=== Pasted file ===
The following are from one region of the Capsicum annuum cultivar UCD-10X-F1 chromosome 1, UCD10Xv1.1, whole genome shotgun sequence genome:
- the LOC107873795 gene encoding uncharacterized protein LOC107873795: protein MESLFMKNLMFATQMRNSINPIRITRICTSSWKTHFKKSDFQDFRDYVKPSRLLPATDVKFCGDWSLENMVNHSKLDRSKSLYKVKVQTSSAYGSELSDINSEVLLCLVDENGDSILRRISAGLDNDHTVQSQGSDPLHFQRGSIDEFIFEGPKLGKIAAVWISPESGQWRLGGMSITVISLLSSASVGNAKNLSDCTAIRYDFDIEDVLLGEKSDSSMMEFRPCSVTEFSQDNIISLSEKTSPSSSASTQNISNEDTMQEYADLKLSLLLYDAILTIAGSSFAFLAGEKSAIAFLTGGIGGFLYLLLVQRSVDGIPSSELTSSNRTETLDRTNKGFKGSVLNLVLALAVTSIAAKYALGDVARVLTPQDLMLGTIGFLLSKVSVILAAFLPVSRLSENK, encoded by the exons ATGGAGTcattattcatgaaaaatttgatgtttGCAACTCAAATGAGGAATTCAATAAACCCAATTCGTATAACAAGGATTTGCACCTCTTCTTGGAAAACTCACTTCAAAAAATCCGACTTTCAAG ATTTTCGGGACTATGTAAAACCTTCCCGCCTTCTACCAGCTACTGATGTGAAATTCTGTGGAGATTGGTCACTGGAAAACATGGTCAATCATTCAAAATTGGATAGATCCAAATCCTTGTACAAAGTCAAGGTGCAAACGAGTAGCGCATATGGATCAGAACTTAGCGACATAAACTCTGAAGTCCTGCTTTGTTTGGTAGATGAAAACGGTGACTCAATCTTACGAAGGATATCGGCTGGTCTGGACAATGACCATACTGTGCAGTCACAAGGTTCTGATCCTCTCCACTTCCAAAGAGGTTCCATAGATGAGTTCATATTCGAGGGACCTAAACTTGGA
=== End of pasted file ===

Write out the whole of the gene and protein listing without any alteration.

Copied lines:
The following are from one region of the Capsicum annuum cultivar UCD-10X-F1 chromosome 1, UCD10Xv1.1, whole genome shotgun sequence genome:
- the LOC107873795 gene encoding uncharacterized protein LOC107873795: protein MESLFMKNLMFATQMRNSINPIRITRICTSSWKTHFKKSDFQDFRDYVKPSRLLPATDVKFCGDWSLENMVNHSKLDRSKSLYKVKVQTSSAYGSELSDINSEVLLCLVDENGDSILRRISAGLDNDHTVQSQGSDPLHFQRGSIDEFIFEGPKLGKIAAVWISPESGQWRLGGMSITVISLLSSASVGNAKNLSDCTAIRYDFDIEDVLLGEKSDSSMMEFRPCSVTEFSQDNIISLSEKTSPSSSASTQNISNEDTMQEYADLKLSLLLYDAILTIAGSSFAFLAGEKSAIAFLTGGIGGFLYLLLVQRSVDGIPSSELTSSNRTETLDRTNKGFKGSVLNLVLALAVTSIAAKYALGDVARVLTPQDLMLGTIGFLLSKVSVILAAFLPVSRLSENK, encoded by the exons ATGGAGTcattattcatgaaaaatttgatgtttGCAACTCAAATGAGGAATTCAATAAACCCAATTCGTATAACAAGGATTTGCACCTCTTCTTGGAAAACTCACTTCAAAAAATCCGACTTTCAAG ATTTTCGGGACTATGTAAAACCTTCCCGCCTTCTACCAGCTACTGATGTGAAATTCTGTGGAGATTGGTCACTGGAAAACATGGTCAATCATTCAAAATTGGATAGATCCAAATCCTTGTACAAAGTCAAGGTGCAAACGAGTAGCGCATATGGATCAGAACTTAGCGACATAAACTCTGAAGTCCTGCTTTGTTTGGTAGATGAAAACGGTGACTCAATCTTACGAAGGATATCGGCTGGTCTGGACAATGACCATACTGTGCAGTCACAAGGTTCTGATCCTCTCCACTTCCAAAGAGGTTCCATAGATGAGTTCATATTCGAGGGACCTAAACTTGGA